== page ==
Menopause is a natural part of life that every woman goes through. The average age range of menopause, which is when you stop having your menstrual cycle, is 48 to 55. Officially, menopause starts when you stop menstruating for a full year.
The time leading up to menopause, when your body prepares itself for this stage of life, is called perimenopause. During perimenopause and menopause, your body goes through changes, which is why menopause is sometimes referred to as “the change of life” and marks the time when you can no longer become pregnant.
Some women experience hot flashes, mood swings, sleep disturbances, and vaginal dryness. Some don’t. All women experience menopause differently with different symptoms and severity of symptoms. But one thing that all women experience during menopause is an increased risk of heart disease.
Medical experts have determined that a woman’s risk for heart disease goes up at about the same time that she reaches menopause, but they haven’t determined for certain why. Heart disease is the No. 1 killer of both men and women. After age 50, about half of all women’s deaths are the result of some form of heart disease.
One theory that connects menopause with this alarming statistic is the reduction in estrogen production that occurs during menopause. Estrogen is a hormone that is thought to help keep the inner layer of the artery walls flexible so that the arteries can accommodate blood flow. But the use of hormone replacement therapy (HRT), which helps replace estrogen levels and relieve menopause symptoms, has not reduced heart disease.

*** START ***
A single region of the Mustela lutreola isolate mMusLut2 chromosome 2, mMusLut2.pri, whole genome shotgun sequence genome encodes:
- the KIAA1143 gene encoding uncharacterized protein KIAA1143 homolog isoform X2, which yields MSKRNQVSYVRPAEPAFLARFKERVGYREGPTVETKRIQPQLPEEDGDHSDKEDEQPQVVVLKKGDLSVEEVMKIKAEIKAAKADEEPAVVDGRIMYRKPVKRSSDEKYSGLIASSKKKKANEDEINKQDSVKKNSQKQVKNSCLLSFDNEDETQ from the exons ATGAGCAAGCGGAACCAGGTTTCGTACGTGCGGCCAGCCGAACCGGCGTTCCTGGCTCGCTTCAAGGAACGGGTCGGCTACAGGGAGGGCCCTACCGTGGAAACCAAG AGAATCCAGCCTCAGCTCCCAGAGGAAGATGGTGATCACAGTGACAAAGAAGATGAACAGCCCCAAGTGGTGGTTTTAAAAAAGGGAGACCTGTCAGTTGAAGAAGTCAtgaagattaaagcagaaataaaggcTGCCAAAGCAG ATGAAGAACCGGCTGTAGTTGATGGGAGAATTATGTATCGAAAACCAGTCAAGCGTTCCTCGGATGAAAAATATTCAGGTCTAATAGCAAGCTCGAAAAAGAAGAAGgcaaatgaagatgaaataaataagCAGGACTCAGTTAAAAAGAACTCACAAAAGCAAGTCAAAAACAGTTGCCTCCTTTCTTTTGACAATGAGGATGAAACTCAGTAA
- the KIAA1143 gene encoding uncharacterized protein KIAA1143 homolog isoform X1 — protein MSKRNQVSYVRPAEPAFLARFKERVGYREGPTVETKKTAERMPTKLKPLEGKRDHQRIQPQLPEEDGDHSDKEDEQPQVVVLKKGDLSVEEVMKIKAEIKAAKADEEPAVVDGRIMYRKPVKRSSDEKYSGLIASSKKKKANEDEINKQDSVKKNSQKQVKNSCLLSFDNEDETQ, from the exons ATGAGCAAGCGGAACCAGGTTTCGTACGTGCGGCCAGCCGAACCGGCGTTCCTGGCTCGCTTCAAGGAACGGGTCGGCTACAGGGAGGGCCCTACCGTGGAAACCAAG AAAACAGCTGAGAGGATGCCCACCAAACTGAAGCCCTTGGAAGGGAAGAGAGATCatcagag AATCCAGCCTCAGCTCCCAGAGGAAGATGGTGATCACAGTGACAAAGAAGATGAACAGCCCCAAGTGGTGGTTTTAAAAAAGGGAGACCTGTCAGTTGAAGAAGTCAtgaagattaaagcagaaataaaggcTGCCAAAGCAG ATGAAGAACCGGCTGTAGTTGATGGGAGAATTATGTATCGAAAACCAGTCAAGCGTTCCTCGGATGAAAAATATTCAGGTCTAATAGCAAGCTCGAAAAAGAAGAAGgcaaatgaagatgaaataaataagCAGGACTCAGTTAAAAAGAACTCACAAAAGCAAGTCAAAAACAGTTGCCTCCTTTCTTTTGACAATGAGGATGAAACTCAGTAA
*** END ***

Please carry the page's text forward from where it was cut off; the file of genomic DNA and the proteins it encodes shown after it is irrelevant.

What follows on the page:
Regardless of why menopausal women are at higher risk of developing heart disease, there are ways to reduce your risks. At the practice of A. Michael Coppa, MD, we recommend the following:
You should see your doctor for regular heart health screenings. According to the American Heart Association, you should get:
If your doctor detects a problem, you may need more frequent screenings.
There are numerous lifestyle risk factors associated with an elevated risk of heart disease. You’re at an increased risk if you:
Reducing or eliminating these factors can lower your risk.
Your heart is a muscle. By exercising that muscle, you make it stronger. Being active most days of the week, or at least 150 minutes a week doesn’t just improve how well your heart pumps blood through your body. It helps reduce other risk factors such as your cholesterol and blood sugar levels to improve your overall health.
Follow a healthy diet of foods low in saturated and trans fat and high in fiber, whole grains, lean proteins, fruits, vegetables, and fish.
For more information about reducing menopause symptoms and your risk of developing heart disease, call one of our offices or request an appointment using our online tool on this website.